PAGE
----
With Ferrari being the featured marque at this month’s Monterey Historic Automobile Races, we thought it would be interesting to take a somewhat unconventional look at what is perhaps the world’s most famous racecar manufacturer. As such, in this issue we examine the history of Ferrari’s first 3-liter Grand Prix cars, the influential role that Luigi Chinetti’s NART team played in the creation of the Ferrari name, and the unusual politics and intrigues suffered by many Ferrari drivers, as seen through the eyes of Derek Bell and 1964 Ferrari World Champion John Surtees. However, it is nearly impossible to examine the history of the cars without also taking time to explore the man who created them Il Commendatore, Enzo Ferrari. However, this always posses certain complications.
Ferrari was born the son of a structural engineer near Modena, Italy on February 18, 1898. Though his early ambition was to become an opera singer, by age 10 he had attended his first race and was soon committed to becoming a racecar driver. After World War I, Enzo landed a job with CMN (Construzioni Meccaniche Nazionali), which afforded him the opportunity to occasionally fill in as a test driver. By 1919, Ferrari had competed in his first race, the Targa Florio, in which he finished 9th. By the following year, Ferrari had moved to Alfa Romeo as a driver and soon began winning races, including an underdog victory in the 1923 Circuit of Ravenna, after which the parents of Italian flying ace Francesco Baracca presented him with a shield bearing the now-famous prancing stallion, which was Baracca’s flying insignia. Ferrari was so honored that he used the “cavallino rampante” on the foreground of the shield of Modena, and the rest became automotive history.
Though Ferrari’s racing record and history are well known, surprisingly little is ever said about the man himself. This raises the interesting question of why. In his memoirs, BRM Chairman Louis Stanley wrote: “[Ferrari] became…a household name, yet few knew him. The isolation was deliberate. It acted as a shield. He was complex—at times insulting, emotional, devious, unpredictable—but could turn on the charm. My dealings with him went through all the moods.”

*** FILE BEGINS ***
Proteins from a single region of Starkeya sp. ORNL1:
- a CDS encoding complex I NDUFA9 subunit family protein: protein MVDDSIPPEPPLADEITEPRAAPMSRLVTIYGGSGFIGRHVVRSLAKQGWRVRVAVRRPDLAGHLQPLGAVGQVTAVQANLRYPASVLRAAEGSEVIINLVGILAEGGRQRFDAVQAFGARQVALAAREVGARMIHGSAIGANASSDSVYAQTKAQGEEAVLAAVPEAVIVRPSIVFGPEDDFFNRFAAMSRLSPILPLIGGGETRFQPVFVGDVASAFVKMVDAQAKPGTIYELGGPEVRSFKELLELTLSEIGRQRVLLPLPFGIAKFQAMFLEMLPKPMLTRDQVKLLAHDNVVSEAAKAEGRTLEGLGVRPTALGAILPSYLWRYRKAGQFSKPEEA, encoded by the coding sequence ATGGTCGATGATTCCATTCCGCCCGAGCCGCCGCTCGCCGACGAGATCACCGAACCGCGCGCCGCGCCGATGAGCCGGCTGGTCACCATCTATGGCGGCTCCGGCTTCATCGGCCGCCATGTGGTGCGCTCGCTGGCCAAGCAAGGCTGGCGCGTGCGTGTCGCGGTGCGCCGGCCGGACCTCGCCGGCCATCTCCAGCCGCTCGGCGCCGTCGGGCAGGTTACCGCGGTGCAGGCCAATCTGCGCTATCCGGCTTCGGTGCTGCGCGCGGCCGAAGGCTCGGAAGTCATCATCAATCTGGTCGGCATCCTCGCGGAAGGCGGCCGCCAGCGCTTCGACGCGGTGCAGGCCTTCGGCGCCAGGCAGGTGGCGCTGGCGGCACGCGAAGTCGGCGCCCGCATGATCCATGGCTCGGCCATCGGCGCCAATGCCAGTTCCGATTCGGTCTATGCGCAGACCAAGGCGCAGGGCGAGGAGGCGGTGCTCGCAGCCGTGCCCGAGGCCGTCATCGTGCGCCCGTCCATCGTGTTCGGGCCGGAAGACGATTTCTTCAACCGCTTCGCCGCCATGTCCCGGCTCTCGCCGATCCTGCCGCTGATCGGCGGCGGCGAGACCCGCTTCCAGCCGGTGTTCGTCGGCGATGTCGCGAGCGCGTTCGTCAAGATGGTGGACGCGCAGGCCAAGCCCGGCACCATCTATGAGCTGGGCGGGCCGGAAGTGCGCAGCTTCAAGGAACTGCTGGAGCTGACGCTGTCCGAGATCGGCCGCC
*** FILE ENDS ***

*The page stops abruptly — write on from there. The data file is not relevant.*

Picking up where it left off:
Like so many icons in other endeavors, Enzo Ferrari created an external persona for himself that over the years has taken an almost divine reverence amongst the Ferrari faithful. Few, like Stanley, have had the courage to speak in public of the Commendatore’s foibles. One who did—Brock Yates in his stunning book “Enzo Ferrari”—was immediately assailed in some quarters as a liar and a heretic, not unlike the automotive equivalent of Salman Rushdie. Such is the power of the Ferrari name. Yet, Ferrari was a mortal man, like any of us, and as such was subject to the same insecurities and character flaws. One of the most significant flaws to affect his professional life was his propensity for Machiavellian intrigue.
Enzo Ferrari was known to play psychological games with his employees. The most historically noted were those with his drivers. According to Stanley, “His dealings with drivers were manipulative—he liked to encourage jealousies. Two car entries with three drivers uncertain who was to be the odd man out. He argued that a happy team lost the edge of competitiveness.”
Throughout his long career overseeing the Scuderia’s racing efforts, Ferrari would often pit one driver against another, presumably as a way of extracting the best performance out of both. However, more often than not, this psychological game resulted in the premature exit of a talented driver before his time (see this month’s interview with John Surtees on page 18). In some cases, these “head games” could degenerate to the point of being purely vindictive—a case in point being Richie Ginther. Tired of the politics and the constant uncertainty of racing with Ferrari, Ginther quit the team in 1961. As part of his resignation, Ginther showed up at the factory to hand in the keys to his “company” car. However, as always, the Commendatore got in the last jab by having Ginther wait while Enzo’s assistant made sure that Ginther hadn’t stolen the tool kit out of the loaned Ferrari!
While Ferrari was noted for playing these games with many of his drivers throughout the years, he was known to indulge in surprising acts of kindness as well. When one of his drivers was injured, he always ensured that he received the best care possible and maintained a position for that driver within the team until he was healthy enough to return. The dichotomy between these generous acts and his psychological games highlight what an incredibly complex man Enzo Ferrari was.
Sadly, with each passing year, fewer and fewer of the drivers and people who truly knew Enzo Ferrari are with us. As a result, we may never really know the man who has perhaps had more influence on postwar motorsport than any other individual. Most likely, that’s the way Enzo would want it.